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Devon Dikeou, “Pray for Me”—Pope Francis I, 2014, ten friarleros. Installation view, 2017. Photo: Jason Mandella.

Devon Dikeou

James Fuentes

Devon Dikeou, “Pray for Me”—Pope Francis I, 2014, ten friarleros. Installation view, 2017. Photo: Jason Mandella.

Before David H. Koch affixed his name to the Metropolitan Museum of Art’s exterior plaza; before the Rockefellers funded the Museum of Modern Art’s international program during the Cold War; before Solomon R. Guggenheim, J. P. Morgan, and Andrew Carnegie marshaled their fortunes toward “refining” American culture; before several centuries’ worth of upstanding burghers, upstart aristocrats, and absolutist royals who amassed collections and awarded commissions, there were popes. How different the history of Western art would be without Julius II, who commissioned Raphael’s Stanza della Segnatura frescos and Michelangelo’s Sistine Chapel ceiling between orchestrating military campaigns against Venice and France.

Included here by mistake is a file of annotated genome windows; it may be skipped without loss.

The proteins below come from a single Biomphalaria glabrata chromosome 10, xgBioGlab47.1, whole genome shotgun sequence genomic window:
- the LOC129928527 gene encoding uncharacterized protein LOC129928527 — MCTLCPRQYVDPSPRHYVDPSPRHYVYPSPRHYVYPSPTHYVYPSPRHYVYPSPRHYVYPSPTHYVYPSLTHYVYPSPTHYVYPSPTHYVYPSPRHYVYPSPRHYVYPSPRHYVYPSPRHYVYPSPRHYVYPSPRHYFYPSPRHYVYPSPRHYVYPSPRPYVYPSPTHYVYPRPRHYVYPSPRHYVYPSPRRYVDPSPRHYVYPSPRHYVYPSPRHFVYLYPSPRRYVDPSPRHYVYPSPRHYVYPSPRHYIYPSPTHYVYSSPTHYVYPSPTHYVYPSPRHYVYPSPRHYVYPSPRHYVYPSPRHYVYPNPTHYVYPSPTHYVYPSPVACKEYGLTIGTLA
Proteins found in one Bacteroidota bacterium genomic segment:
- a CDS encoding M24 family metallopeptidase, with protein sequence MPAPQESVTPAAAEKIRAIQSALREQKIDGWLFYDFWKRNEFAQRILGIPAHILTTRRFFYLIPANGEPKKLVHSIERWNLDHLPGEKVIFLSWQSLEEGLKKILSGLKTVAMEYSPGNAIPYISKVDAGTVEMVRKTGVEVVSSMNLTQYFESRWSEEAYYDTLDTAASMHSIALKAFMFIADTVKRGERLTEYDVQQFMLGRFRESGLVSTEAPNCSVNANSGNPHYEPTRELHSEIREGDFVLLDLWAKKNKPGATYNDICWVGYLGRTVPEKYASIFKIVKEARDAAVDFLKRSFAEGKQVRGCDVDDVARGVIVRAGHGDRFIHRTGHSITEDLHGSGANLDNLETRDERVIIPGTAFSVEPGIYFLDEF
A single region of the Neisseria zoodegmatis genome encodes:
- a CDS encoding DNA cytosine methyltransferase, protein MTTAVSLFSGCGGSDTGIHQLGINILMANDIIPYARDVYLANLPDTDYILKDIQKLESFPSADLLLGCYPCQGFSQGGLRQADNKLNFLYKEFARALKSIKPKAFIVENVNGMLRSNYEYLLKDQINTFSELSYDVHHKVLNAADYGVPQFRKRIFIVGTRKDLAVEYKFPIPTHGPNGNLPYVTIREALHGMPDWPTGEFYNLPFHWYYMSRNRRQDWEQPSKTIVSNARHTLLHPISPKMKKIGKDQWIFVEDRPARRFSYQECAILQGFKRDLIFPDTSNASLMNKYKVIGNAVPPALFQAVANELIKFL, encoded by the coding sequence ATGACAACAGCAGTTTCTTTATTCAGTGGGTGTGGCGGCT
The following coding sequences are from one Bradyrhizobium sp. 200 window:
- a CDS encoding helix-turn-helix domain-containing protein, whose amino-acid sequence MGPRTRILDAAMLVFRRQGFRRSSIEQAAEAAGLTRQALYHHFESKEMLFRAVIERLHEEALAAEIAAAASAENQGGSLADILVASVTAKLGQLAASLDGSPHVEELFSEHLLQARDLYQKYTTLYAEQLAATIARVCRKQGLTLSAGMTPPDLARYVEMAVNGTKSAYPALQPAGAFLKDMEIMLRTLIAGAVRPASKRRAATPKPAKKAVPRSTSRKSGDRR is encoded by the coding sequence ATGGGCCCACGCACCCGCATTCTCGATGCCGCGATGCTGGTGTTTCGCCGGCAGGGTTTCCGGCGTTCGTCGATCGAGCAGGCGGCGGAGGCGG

Raphael’s Portrait of Pope Julius II, 1511–12, belongs to a veritable subgenre of painting: the seated pope. In the 1950s, Francis Bacon resuscitated this motif with his

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